Energy Secretary Samuel Bodman said Tuesday it could take months to resume normal shipments of Alaska oil, but that there are adequate supplies to make up for the loss to West Coast refineries.
“My sense is we’re in pretty reasonable shape,” Bodman told a news conference.
He said there are relatively high inventories of crude oil in the system and that oil can be diverted from other producers, including Saudi Arabia and Mexico, to meet refinery needs.
About 400,000 barrels a day of Alaska crude oil is expected to be lost because of a shutdown of North Slope operations, following corrosion problems with pipelines.
Bodman said that officials at BP Alaska told him it would “take probably months to fix” the pipeline problem “so we are going to have to deal with the issue at hand.”
BP Alaska was forced to shut down its North Slope oil field because of expensive corrosion in two of three feeder pipelines that transport oil into the trans-Alaska pipeline. The field accounts for about 400,000 barrels of oil a day, half the amount from the North Slope.
But Bodman said, “a complete shutdown of the Prudhoe Bay system may not be necessary.” He said company officials had told him they may be able to make repairs to some of the damaged lines while continuing production.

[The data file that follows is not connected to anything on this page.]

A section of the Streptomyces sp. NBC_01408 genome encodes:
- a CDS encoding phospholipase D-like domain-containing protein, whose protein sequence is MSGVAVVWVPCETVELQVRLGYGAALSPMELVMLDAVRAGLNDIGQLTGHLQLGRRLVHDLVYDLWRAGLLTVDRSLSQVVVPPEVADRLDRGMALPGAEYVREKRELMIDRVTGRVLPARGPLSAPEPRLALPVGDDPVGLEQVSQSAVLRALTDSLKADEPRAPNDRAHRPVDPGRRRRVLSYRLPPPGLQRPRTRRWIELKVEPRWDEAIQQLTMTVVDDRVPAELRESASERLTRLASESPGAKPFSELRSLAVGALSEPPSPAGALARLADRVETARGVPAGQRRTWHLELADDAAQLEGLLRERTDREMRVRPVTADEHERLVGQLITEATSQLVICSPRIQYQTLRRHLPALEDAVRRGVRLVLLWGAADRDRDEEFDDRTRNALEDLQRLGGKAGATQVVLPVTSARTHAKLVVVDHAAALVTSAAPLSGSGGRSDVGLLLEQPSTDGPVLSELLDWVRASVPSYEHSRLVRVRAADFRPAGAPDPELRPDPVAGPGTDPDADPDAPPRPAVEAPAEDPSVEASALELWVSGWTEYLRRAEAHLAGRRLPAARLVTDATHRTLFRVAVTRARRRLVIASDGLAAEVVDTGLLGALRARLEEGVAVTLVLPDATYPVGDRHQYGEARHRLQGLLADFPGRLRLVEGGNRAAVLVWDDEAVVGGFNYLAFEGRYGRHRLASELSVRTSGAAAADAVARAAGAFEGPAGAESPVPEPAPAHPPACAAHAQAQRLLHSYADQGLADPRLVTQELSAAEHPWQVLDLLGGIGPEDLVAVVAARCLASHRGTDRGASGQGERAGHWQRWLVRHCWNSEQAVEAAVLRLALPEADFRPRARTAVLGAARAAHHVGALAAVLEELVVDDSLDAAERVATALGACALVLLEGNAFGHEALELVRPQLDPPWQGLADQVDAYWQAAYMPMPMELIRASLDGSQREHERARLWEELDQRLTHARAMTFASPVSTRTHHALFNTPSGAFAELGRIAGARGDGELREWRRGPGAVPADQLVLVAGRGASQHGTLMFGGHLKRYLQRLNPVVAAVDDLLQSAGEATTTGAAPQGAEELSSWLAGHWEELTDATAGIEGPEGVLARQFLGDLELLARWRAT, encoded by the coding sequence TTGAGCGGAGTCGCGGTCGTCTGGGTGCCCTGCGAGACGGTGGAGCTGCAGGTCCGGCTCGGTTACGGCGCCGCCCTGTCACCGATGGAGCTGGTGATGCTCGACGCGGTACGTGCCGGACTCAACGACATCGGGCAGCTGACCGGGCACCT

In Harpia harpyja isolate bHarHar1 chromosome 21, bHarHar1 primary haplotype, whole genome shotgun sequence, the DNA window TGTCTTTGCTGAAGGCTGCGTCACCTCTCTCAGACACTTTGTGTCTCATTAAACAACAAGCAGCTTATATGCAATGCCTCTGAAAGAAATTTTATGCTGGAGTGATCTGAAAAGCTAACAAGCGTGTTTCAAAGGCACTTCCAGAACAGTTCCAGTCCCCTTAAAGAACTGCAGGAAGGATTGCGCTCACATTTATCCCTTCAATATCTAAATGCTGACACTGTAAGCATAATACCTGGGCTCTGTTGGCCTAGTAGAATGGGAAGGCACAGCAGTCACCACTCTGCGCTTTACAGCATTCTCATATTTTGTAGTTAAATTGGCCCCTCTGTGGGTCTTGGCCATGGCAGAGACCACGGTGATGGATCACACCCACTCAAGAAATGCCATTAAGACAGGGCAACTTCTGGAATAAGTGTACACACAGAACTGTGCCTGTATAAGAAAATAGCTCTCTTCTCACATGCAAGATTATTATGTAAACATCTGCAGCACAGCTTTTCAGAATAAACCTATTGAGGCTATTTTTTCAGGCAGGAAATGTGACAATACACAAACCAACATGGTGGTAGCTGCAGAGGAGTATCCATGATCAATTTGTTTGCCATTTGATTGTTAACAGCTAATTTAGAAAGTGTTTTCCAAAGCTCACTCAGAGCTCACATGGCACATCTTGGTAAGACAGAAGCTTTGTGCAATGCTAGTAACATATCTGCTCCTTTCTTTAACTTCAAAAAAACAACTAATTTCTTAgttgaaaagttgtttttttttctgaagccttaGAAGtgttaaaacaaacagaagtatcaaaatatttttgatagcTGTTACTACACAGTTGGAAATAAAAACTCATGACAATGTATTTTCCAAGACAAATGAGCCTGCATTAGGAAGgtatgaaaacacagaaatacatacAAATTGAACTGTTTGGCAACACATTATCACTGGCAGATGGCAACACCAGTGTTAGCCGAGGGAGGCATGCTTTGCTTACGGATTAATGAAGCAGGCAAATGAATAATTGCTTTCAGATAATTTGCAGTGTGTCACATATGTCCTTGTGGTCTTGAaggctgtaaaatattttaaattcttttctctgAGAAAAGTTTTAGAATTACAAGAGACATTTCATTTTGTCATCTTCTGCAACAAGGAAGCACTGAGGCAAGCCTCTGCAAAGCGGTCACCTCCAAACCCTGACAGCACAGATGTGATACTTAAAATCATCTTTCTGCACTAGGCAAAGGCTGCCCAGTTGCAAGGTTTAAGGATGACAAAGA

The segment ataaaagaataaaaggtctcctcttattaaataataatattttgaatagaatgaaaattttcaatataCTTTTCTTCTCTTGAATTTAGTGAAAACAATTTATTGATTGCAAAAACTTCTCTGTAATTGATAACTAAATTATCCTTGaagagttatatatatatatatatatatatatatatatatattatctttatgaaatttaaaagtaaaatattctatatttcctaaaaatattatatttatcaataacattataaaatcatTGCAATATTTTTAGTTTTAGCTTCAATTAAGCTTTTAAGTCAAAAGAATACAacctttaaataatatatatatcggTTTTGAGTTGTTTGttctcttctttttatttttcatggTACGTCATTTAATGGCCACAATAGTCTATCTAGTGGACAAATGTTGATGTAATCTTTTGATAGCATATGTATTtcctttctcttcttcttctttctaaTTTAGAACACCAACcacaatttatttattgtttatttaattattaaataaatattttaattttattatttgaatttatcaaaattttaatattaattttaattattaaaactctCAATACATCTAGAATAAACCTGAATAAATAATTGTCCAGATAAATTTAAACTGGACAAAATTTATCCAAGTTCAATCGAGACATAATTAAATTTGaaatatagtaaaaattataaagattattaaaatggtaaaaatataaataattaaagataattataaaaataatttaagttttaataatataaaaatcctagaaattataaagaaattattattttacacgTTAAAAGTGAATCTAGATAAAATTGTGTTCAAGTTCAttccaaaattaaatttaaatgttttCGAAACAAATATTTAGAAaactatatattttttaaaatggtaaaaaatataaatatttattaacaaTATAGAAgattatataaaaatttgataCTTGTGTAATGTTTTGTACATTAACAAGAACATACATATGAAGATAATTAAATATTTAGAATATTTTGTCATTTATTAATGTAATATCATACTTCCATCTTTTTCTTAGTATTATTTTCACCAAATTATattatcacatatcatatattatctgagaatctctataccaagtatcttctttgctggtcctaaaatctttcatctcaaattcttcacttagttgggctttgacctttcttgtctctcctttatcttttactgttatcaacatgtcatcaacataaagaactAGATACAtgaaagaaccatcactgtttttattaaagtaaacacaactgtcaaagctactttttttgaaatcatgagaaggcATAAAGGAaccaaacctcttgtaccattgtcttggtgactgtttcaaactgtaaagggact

Bodman gave an upbeat assessment on the supply picture for West Coast refineries, which rely heavily on Alaska crude.
“Substitutions for Alaska crude oil, we believe, are available,” he said.
The secretary cited a new report released Monday by the Energy Information Administration that showed oil inventories at 5 million barrels a day higher this July than at the same time a year ago.
In addition, said Bodman, there are indications that other producers, including Saudi Arabia, have spare capacity and can divert oil to the West Coast, if necessary. Also, the government is prepared to make available oil from the Strategic Petroleum Reserve, if necessary, he noted.
“We believe we know how to handle this type of situation ... There appears to be adequate supplies,” Bodman said.